Fire chiefs have issued new advice on staying safe after it emerged that the number of grass and woodland fires quadrupled in Scotland last summer.
North and north-east crews had to tackle more than six blazes a day during June and July, with teams nationally facing more than 2,500 during the two months.
There was particular destruction across Moray and the Highlands earlier this summer with frequent blazes blighting large areas in both regions.
New fire service figures have revealed this marked a sharp rise in the number of incidents, with only around 600 recorded in the same period in 2017.
Firefighters have now issued new guidance on how the public can help avoid the “devastation” which wildfires often bring to communities, farmland and wildlife.
Assistant chief officer of the Scottish Fire and Rescue Service, Ross Haggart said: “We have seen already this year the massive impact a large fire in the open can have.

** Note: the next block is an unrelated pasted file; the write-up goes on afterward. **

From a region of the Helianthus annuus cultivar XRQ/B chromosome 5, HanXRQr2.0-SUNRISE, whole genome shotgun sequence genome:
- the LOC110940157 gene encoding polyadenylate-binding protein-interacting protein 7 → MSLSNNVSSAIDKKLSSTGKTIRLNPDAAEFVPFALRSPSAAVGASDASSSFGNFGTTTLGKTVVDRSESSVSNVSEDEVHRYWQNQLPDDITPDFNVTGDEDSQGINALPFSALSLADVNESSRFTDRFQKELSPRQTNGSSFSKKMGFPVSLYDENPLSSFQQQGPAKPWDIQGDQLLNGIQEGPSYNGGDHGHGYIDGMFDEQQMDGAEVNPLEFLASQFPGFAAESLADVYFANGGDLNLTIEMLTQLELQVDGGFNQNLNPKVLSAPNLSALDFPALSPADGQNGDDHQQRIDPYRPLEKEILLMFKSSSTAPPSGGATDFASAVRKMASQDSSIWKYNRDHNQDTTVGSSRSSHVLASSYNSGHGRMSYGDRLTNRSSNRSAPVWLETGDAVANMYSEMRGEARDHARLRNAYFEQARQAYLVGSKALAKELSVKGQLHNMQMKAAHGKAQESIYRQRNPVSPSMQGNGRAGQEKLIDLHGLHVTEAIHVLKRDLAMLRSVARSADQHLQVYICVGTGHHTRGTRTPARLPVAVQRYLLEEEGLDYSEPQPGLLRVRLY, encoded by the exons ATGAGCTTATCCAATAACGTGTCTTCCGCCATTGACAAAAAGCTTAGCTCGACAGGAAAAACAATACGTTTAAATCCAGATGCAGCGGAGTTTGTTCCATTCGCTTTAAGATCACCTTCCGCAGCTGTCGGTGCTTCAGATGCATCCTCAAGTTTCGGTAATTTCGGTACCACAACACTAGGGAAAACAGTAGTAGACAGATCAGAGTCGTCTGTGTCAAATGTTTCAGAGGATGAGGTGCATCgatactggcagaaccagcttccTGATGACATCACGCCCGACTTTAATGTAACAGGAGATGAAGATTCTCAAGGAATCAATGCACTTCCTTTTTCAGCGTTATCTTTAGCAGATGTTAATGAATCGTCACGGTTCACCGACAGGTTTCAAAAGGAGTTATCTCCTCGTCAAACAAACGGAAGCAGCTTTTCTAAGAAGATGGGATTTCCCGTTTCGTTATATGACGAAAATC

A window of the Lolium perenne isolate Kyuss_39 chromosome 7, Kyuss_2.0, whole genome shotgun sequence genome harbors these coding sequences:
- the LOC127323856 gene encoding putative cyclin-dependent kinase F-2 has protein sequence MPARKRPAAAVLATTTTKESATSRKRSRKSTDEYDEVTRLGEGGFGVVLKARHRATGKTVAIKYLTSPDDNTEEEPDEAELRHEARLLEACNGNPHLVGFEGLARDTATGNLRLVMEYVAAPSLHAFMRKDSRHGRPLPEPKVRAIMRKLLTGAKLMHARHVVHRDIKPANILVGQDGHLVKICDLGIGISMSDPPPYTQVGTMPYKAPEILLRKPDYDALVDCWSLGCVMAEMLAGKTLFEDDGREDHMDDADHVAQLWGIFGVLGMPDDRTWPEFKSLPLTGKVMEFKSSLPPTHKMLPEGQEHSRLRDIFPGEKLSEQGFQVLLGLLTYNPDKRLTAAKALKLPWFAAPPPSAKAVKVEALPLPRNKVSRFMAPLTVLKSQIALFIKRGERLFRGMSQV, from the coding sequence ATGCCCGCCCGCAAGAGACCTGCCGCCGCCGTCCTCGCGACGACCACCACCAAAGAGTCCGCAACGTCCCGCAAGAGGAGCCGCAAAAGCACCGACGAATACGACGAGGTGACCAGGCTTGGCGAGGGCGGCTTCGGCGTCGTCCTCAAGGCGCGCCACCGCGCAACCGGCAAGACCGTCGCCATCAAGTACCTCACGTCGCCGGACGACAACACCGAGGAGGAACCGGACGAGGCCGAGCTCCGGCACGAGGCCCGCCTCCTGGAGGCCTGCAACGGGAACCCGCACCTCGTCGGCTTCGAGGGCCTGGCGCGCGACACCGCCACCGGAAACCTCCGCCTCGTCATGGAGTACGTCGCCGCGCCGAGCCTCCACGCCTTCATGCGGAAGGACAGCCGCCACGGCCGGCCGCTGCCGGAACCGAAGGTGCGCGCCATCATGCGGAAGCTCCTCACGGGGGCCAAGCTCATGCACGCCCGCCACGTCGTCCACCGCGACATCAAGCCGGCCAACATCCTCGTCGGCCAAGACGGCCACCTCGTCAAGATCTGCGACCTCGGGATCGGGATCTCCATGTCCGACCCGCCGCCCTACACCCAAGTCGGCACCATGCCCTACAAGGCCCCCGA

“Huge swathes of land can be left ravaged by these fires, which can spread easily through high winds.
“It is crucial that people act safely and responsibly in rural environments and follow the countryside code.
“Just one heat source, such as a campfire ember, can cause it to ignite – and, if the wind changes direction, even the smallest fire can spread uncontrollably and devastate entire hillsides.
“People can help us by making sure they dispose of litter and smoking materials carefully while in rural areas.”
The figures also highlight an increase in the number of deliberate fires.
Last summer, crews were called to more than 500 incidents where property including buildings and vehicles were set ablaze on purpose.
And the number of deliberate “secondary” fires – covering items such as rubbish, grass and derelict properties – nearly doubled from 1,700 to 3,200.
Mr Haggart added: “Ultimately, I would urge our communities to support our aim of reducing deliberate fires.
“These incidents put lives, property and the environment at risk. They can also delay firefighters in getting to a real emergency such as a house fire where every minute counts.
“Firefighters will be there to respond when called upon, but please think twice before deliberately starting a fire.”